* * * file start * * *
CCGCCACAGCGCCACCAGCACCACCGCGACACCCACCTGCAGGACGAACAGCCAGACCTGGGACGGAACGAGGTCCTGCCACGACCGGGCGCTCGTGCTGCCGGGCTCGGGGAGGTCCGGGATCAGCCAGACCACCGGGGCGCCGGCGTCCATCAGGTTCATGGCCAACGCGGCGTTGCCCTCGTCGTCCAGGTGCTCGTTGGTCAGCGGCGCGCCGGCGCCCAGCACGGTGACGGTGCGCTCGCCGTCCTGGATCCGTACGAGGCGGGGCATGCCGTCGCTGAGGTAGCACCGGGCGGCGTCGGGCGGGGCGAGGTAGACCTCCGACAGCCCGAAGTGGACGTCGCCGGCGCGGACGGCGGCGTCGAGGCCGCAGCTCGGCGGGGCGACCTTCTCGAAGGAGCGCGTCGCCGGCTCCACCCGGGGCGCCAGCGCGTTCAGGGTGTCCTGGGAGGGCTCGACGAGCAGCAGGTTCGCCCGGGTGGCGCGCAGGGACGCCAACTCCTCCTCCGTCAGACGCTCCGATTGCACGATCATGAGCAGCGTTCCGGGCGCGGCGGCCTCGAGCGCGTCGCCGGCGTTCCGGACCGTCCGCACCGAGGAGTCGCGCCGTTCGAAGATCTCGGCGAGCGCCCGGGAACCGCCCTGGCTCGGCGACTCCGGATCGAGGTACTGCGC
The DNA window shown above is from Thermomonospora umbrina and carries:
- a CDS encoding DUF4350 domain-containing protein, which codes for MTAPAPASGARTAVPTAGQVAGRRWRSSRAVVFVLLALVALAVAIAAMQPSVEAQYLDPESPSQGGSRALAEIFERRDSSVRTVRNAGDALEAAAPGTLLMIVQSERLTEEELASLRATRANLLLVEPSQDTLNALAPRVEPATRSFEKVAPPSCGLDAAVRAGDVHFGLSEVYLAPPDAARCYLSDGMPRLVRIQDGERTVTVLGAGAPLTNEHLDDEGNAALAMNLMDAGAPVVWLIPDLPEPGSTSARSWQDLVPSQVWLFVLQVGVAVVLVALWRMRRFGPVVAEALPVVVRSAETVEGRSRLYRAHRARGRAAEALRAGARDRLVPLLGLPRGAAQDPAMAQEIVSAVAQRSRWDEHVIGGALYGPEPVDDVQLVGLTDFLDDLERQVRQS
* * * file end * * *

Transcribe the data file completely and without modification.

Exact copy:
CCGCCACAGCGCCACCAGCACCACCGCGACACCCACCTGCAGGACGAACAGCCAGACCTGGGACGGAACGAGGTCCTGCCACGACCGGGCGCTCGTGCTGCCGGGCTCGGGGAGGTCCGGGATCAGCCAGACCACCGGGGCGCCGGCGTCCATCAGGTTCATGGCCAACGCGGCGTTGCCCTCGTCGTCCAGGTGCTCGTTGGTCAGCGGCGCGCCGGCGCCCAGCACGGTGACGGTGCGCTCGCCGTCCTGGATCCGTACGAGGCGGGGCATGCCGTCGCTGAGGTAGCACCGGGCGGCGTCGGGCGGGGCGAGGTAGACCTCCGACAGCCCGAAGTGGACGTCGCCGGCGCGGACGGCGGCGTCGAGGCCGCAGCTCGGCGGGGCGACCTTCTCGAAGGAGCGCGTCGCCGGCTCCACCCGGGGCGCCAGCGCGTTCAGGGTGTCCTGGGAGGGCTCGACGAGCAGCAGGTTCGCCCGGGTGGCGCGCAGGGACGCCAACTCCTCCTCCGTCAGACGCTCCGATTGCACGATCATGAGCAGCGTTCCGGGCGCGGCGGCCTCGAGCGCGTCGCCGGCGTTCCGGACCGTCCGCACCGAGGAGTCGCGCCGTTCGAAGATCTCGGCGAGCGCCCGGGAACCGCCCTGGCTCGGCGACTCCGGATCGAGGTACTGCGC
The DNA window shown above is from Thermomonospora umbrina and carries:
- a CDS encoding DUF4350 domain-containing protein, which codes for MTAPAPASGARTAVPTAGQVAGRRWRSSRAVVFVLLALVALAVAIAAMQPSVEAQYLDPESPSQGGSRALAEIFERRDSSVRTVRNAGDALEAAAPGTLLMIVQSERLTEEELASLRATRANLLLVEPSQDTLNALAPRVEPATRSFEKVAPPSCGLDAAVRAGDVHFGLSEVYLAPPDAARCYLSDGMPRLVRIQDGERTVTVLGAGAPLTNEHLDDEGNAALAMNLMDAGAPVVWLIPDLPEPGSTSARSWQDLVPSQVWLFVLQVGVAVVLVALWRMRRFGPVVAEALPVVVRSAETVEGRSRLYRAHRARGRAAEALRAGARDRLVPLLGLPRGAAQDPAMAQEIVSAVAQRSRWDEHVIGGALYGPEPVDDVQLVGLTDFLDDLERQVRQS